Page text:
Improved Dynamic Grading
April 2013: See Rebirth of Dynamic Grading for updates on this method [editor].
A modified algorithm for calculation of modulators is proposed. It is simpler to understand and to code and yet gives a more efficient system.
In Dynamic Grading the grade of a player is updated after every game by adding an amount M_W * LPW in case of the winner and subtracting an amount M_L * LPW in case of the loser. Here LPW denotes the Loser’s Win Probability while M_W and M_L are respectively the modulator of the winner and the loser (see "Plain English introduction to Dynamic Grading" for more details). These modulators are calculated for every player just when they are needed for the postgame update.
In the new algorithm, M_W is calculated via the expression
M_W = 9.56 + 0.58 * RSD_W
where RSD_W is the Recent Standard Deviation for the winner, i.e. the Standard Deviation of the preceding 35 grade values. It is given by the square root of the average of squared differences between grade value and average grade value. Similarly for the loser: M_L = 9.56 + 0.58 * RSD_L. Thus the modulator depends on the preceding 35 grade values in a uniform way (the order of the values do not matter and each grade value carries the same weight). This contrasts with the way modulators are calculated in the original version. There (see "Introduction to Dynamic Grading") the modulator depended on the preceding 37 grade values in a non-uniform way, involving more stages of calculation via more complicated expressions.
Actually, the above new expressions for M_W and M_L apply only from game 35 onwards. For the first 34 games the constant modulator value M = 24 is used for all players. A further restriction applies throughout: a modulator is not allowed to exceed the value 37.7.
Despite the greater simplicity and transparency there is no loss of efficiency. Indeed, the important Grade Deviation statistic for the improved system (iDG) compare as follows to its value for the original DG-system (oDG) and some others (mentioned only to add perspective):
where the calculation is over the set of test games described in "Introduction to Dynamic Grading". The statistic GDev measures how closely grade-differences correspond to win probabilities.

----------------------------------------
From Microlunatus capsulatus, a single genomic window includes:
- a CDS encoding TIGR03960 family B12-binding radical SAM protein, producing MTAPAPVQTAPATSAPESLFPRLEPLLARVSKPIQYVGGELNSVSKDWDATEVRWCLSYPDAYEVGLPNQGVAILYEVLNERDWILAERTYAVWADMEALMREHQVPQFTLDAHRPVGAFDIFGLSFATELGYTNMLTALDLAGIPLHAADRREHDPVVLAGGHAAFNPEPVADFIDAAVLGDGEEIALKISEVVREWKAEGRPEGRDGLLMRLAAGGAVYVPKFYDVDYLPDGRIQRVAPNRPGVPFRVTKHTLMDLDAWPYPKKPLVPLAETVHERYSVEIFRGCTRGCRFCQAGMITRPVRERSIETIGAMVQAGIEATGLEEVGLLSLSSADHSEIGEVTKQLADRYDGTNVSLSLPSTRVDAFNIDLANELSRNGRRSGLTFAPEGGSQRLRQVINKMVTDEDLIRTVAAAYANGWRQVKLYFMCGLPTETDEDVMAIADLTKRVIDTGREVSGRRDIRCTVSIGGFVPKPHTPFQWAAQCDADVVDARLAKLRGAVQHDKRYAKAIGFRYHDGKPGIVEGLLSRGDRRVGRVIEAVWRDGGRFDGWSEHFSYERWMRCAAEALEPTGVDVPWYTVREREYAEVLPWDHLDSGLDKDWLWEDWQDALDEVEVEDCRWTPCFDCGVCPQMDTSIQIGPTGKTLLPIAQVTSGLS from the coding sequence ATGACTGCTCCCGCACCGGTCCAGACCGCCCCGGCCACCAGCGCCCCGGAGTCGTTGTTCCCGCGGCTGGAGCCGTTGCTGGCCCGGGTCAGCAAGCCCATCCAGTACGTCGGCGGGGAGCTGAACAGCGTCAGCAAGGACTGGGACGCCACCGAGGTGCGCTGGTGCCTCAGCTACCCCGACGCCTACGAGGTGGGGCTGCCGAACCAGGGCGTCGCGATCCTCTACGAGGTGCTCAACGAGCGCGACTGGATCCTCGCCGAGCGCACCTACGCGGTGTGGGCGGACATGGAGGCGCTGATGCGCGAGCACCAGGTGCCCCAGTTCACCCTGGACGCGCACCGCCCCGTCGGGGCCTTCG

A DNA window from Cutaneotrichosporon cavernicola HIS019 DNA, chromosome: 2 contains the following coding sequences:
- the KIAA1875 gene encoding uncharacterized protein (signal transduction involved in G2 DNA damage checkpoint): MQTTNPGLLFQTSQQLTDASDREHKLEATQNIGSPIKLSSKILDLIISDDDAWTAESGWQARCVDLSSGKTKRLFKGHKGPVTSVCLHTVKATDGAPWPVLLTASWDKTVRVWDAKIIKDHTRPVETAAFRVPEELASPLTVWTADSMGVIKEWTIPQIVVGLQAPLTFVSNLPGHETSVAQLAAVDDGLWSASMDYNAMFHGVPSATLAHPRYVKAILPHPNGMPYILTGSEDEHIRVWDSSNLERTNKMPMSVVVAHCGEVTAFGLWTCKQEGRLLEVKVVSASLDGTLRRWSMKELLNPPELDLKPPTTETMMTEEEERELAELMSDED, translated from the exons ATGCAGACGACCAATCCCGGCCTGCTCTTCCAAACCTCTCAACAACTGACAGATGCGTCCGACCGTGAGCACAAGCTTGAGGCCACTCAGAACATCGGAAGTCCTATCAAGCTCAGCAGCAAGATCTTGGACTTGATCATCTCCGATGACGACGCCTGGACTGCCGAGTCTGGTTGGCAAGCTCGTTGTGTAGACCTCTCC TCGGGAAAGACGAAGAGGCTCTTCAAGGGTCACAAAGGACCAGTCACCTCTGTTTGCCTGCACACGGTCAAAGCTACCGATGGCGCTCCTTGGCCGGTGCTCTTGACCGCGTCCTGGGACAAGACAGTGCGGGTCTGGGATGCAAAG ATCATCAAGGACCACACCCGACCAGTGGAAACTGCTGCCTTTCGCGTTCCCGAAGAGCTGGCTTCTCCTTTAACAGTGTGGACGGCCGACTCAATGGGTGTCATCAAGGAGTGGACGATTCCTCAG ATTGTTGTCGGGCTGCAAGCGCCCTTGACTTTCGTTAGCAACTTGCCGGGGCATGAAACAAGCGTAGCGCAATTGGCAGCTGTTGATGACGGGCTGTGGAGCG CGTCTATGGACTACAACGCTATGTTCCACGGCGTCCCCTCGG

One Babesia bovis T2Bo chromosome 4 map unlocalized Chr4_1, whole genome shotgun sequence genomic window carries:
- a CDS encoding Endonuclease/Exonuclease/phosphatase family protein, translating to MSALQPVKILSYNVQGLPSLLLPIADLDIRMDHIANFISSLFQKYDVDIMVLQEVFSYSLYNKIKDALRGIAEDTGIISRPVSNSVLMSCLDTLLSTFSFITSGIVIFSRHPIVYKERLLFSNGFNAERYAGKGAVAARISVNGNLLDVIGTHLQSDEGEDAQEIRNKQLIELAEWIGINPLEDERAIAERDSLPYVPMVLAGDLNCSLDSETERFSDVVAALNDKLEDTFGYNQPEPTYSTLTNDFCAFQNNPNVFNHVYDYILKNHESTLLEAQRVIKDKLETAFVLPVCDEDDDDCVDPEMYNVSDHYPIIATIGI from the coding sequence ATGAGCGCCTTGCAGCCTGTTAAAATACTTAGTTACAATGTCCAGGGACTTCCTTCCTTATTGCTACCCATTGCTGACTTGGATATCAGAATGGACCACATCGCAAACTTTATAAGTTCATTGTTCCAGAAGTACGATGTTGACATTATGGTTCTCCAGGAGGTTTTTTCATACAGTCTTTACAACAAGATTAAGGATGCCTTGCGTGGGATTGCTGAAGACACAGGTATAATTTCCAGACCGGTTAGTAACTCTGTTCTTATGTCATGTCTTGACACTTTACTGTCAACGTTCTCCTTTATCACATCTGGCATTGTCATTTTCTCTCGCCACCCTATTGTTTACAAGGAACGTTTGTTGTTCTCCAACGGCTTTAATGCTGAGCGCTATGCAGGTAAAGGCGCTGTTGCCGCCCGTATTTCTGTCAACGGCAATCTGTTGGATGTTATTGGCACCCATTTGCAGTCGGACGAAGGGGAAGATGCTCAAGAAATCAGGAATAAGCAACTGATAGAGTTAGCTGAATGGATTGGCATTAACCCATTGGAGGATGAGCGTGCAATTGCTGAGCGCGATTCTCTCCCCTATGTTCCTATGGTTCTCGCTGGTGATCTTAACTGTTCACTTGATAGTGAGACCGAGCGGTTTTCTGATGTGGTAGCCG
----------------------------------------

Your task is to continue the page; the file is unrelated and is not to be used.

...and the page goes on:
The statistic GDev measures how closely grade-differences correspond to win probabilities. It is also an important design tool - it enables immediate inspection of what effect is produced by changing a parameter. For example, if any one of the parameters introduced is increased or decreased it immediately results in a worse GDev value. This applies in particular to the following:
So these parameter values are not lucky guesses. They are experimentally determined through trial and error to give the best possible (smallest) GDev value.
For a better idea of differences and similarities between the original DG and its proposed improvement, it is useful to look at the effect produced on specific players. Rapid improver Robert Fletcher is a good choice for this purpose. The table to follow compares his record under oDG and iDG over games 33 to 59. The non-obvious headings are as follows: GIS = Games In System, oM, iM = modulators for oDG and iDG respectively, RPT = Recent Performance Trend = sign of iDG – A, where A = average of the preceding 35 iDG-values. Thus RPT = "+" when iDG > A and RPT = "-" otherwise. This is more comprehensible than its counterpart pdt in the original system. A large iM together with "+" indicates rapid improvement and together with "-" indicates rapid decline. An iM near the minimal value 9.56 indicates steady performance.
The plot to follow compares oDG to iDG over games 33 to 59
Next follows a plot to compare the modulators over the same range:
There is no lack of smoothness in the variation of the new modulator iM, despite the fact that it is calculated from the raw statistic RSD without any smoothing process.
For a longer term comparison, let us look at corresponding plots for the next 100 games.
At the time of most rapid improvement (roughly from game 66 to 126) iM reached the maximum allowed value of 37.7. During this period iDG remained about 16 grade points higher than oDG. A look at the further history (not shown here) reveals that oDG and iDG were never far apart and repeatedly came together again. At game 414 they were identical.
Why was iDG not chosen in the first place? The development of Dynamic Grading was like navigating unchartered waters without a guide. The Observed Wins minus Expected Wins approach, highly successful for the chi-squared statistic, seemed natural enough to use. However, it led to a statistic which did not vary smoothly. Its smoothed version (PDT) did give good results. In a recent return to a contemplation of these things a search was undertaken for a statistic that would smoothly track recent performance steadiness. After many failures RSD was found. It worked like a charm. The various parameters were then easily chosen so as to give the smallest GDev statistic.
All rights reserved © 2012-2017